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Old 06-11-2008, 12:53 AM
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Default Wave height

It seems peoples perception of wave height varies as much as image of beauty. Every one sees something different. I found this site that is pretty revealing and informative.

http://www.intellicast.com/Travel/We...ine/Waves.aspx

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Old 06-11-2008, 09:34 AM
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Cool site Jim!!

Looks to be spot-on because it's flat in NJ today! http://www.njsurfer.com/
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Old 06-11-2008, 10:23 PM
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interesting
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Old 06-11-2008, 11:41 PM
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Quite simple actually...

It's either overhead or it's not...






and when it is not, you find someone with a waverunner to get you up to speed to ride the little ones...





Jim,

Wish ya could have been in Ocean City. It was like old times all over again...

Big Seas and some seriously damaged boats !
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Old 06-11-2008, 11:47 PM
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Pretty Cool site Jim!!
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Old 06-11-2008, 11:50 PM
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You link led me to this:

http://www.geocities.com/kp_diver/index111TheStorm.html

YIKES !!!!
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Old 06-12-2008, 08:33 AM
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Sites like this are going to suck all the fun out of this sport. How's a guy supposed to tell his buddies about "runnin' flat out in fives-n-sixes"?
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Old 06-12-2008, 08:36 AM
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Quote:
Originally Posted by Chris Sunkin View Post
Sites like this are going to suck all the fun out of this sport. How's a guy supposed to tell his buddies about "runnin' flat out in fives-n-sixes"?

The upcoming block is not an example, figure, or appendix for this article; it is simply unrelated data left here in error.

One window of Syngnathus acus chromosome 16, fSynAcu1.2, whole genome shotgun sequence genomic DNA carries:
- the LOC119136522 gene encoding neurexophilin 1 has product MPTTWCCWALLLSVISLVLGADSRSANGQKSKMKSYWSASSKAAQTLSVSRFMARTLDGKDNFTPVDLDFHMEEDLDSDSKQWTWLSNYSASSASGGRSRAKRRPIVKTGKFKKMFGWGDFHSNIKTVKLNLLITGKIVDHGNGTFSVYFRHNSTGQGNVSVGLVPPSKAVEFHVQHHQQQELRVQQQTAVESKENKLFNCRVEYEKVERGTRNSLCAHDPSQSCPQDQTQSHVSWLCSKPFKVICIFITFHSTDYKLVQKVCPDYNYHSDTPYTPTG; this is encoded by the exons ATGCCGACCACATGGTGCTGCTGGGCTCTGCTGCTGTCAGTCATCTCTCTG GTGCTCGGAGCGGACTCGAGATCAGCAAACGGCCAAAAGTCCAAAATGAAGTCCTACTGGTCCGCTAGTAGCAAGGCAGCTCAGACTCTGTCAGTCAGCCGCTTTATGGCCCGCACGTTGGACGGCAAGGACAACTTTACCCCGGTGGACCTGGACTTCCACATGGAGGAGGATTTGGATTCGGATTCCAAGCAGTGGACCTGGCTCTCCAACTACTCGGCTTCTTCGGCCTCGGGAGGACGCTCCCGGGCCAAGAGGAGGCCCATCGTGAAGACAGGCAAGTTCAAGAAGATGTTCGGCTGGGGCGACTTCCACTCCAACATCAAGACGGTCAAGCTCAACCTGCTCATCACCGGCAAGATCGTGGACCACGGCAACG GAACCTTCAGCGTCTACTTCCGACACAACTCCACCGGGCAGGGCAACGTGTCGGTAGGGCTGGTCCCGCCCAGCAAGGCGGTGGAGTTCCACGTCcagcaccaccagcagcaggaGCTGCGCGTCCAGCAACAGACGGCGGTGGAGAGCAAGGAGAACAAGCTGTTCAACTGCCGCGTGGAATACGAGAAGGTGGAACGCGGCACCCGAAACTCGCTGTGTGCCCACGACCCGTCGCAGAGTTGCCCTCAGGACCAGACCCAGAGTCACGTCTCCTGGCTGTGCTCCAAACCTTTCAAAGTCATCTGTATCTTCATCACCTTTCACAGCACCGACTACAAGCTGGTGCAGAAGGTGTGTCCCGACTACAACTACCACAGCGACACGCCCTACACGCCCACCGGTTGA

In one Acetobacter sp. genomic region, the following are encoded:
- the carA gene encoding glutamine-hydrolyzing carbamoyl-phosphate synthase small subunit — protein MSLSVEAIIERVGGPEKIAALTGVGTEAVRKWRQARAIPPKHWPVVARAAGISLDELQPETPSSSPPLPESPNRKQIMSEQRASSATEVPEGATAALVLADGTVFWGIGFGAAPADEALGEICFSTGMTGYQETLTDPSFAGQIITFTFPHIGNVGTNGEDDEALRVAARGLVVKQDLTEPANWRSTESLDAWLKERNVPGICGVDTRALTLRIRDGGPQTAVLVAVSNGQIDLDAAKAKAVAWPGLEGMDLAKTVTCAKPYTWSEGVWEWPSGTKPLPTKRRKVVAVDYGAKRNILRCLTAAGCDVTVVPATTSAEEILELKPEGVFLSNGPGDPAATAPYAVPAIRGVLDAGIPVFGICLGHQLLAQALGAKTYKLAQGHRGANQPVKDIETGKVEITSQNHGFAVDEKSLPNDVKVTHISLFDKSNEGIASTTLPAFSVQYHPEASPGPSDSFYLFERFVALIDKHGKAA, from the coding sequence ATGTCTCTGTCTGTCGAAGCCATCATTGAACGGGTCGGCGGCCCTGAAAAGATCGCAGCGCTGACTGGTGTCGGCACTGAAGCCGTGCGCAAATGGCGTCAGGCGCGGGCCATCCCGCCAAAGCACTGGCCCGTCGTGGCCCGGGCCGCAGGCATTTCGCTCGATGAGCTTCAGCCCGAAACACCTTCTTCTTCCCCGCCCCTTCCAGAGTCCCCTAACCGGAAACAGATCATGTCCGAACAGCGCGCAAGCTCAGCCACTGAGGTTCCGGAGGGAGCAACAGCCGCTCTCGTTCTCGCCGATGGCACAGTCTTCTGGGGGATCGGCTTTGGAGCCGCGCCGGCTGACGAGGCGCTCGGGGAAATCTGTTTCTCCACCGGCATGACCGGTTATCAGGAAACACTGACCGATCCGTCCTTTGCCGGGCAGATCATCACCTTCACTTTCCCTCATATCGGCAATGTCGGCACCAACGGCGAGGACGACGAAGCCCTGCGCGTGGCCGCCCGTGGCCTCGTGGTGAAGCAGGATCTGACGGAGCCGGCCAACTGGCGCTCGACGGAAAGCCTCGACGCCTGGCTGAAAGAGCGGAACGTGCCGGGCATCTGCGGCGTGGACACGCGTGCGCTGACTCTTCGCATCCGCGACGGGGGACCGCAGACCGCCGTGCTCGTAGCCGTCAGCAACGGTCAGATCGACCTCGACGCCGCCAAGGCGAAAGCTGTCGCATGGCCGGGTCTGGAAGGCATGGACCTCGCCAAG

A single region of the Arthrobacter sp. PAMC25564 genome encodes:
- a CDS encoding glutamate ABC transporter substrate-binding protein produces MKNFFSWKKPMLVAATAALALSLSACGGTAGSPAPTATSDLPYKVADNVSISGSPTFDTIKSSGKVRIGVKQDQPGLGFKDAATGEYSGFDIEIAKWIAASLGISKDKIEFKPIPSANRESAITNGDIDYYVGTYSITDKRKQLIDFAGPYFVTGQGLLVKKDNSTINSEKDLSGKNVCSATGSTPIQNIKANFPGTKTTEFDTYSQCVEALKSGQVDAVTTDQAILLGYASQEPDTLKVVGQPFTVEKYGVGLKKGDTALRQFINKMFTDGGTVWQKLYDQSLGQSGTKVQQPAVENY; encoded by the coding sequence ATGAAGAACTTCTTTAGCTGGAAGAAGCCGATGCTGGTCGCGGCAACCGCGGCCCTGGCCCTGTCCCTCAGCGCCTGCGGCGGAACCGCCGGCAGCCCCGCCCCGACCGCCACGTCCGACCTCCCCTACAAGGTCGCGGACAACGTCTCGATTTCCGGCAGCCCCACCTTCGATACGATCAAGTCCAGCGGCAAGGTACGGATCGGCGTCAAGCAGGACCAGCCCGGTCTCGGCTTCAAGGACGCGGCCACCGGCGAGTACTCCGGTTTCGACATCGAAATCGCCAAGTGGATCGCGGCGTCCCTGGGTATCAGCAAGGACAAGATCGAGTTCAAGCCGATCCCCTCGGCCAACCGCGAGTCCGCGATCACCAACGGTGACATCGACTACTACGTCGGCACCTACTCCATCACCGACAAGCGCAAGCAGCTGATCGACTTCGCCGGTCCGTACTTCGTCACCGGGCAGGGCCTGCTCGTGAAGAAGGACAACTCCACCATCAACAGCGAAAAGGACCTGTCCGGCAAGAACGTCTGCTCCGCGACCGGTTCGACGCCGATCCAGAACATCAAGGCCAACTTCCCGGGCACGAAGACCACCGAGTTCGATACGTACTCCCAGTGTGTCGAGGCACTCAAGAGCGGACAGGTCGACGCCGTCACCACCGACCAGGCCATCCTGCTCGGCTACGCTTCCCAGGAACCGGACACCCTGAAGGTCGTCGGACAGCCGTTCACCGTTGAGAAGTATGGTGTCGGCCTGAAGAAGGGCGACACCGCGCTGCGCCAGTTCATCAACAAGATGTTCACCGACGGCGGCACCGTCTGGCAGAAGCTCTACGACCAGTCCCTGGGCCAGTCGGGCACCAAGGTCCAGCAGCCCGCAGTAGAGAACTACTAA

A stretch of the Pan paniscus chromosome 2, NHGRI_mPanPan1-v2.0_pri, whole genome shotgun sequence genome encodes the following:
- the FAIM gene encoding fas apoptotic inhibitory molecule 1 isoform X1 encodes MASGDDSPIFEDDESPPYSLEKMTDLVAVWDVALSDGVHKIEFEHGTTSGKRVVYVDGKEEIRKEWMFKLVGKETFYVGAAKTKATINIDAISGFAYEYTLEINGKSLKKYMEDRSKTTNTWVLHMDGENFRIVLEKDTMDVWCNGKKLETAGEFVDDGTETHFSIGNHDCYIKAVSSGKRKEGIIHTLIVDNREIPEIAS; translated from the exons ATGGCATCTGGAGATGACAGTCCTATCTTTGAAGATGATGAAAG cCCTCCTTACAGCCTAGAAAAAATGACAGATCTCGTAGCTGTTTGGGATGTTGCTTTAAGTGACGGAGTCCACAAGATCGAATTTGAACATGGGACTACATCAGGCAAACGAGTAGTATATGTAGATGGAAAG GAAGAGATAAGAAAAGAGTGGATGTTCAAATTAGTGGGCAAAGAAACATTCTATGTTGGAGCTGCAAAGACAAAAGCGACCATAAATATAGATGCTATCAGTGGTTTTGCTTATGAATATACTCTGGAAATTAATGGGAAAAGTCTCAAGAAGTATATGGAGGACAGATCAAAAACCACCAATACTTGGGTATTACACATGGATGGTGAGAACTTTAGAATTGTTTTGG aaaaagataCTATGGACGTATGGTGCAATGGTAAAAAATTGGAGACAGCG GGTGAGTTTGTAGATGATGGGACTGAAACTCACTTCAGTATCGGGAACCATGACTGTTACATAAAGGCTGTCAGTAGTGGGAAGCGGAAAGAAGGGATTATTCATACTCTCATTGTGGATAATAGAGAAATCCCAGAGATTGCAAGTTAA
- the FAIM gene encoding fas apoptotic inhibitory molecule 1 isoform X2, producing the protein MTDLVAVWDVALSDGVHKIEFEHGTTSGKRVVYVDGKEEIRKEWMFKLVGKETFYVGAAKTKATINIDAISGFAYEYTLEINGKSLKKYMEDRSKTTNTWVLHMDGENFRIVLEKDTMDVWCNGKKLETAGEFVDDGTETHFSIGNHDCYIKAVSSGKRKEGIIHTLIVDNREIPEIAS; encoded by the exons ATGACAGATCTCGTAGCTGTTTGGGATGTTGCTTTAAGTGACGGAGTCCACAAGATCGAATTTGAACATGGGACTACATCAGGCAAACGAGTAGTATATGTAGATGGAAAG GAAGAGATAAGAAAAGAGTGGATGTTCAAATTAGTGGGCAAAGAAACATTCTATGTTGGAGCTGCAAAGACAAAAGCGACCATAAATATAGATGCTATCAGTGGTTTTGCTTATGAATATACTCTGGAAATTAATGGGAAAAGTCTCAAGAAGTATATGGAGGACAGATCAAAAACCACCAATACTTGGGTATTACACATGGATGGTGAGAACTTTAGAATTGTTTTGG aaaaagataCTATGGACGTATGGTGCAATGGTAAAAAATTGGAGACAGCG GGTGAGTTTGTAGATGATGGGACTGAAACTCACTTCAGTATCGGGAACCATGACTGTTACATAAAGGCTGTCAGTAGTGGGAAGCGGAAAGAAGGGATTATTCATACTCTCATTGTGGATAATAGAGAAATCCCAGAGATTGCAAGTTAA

And in a 232 Baja, no less!
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Old 06-12-2008, 12:24 PM
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Quote:
Originally Posted by MOBILEMERCMAN View Post
It seems peoples perception of wave height varies as much as image of beauty. Every one sees something different. I found this site that is pretty revealing and informative.

http://www.intellicast.com/Travel/We...ine/Waves.aspx


Thats funny Jim,

Localized weather systems (pressure), wind, currents, temperatures and bottom contour create varied conditions on varied beach stretches . In fact as a racer you have no doubt experienced wildly different conditions from one part of a race course to another from the morning to the afternoon from from the start of the race to the end of a race. Throw on a odd roller or "set" as a surfer would call it and you could have a flat day with 4-6 ft swells.

Point is, weather conditions for a specific point (1 mile coastline) are hard enough to judge. A number on a map reresenting 700 miles of coastline is not realistic. But a good topic of conversation.

Last edited by Maximus; 06-12-2008 at 12:30 PM.
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Old 06-13-2008, 08:25 AM
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Every one thinks the big sea they are in is bigger than it really is.

Waves are formed over many miles taking many hours or days. Big swells don't just occur they are created over time and space.
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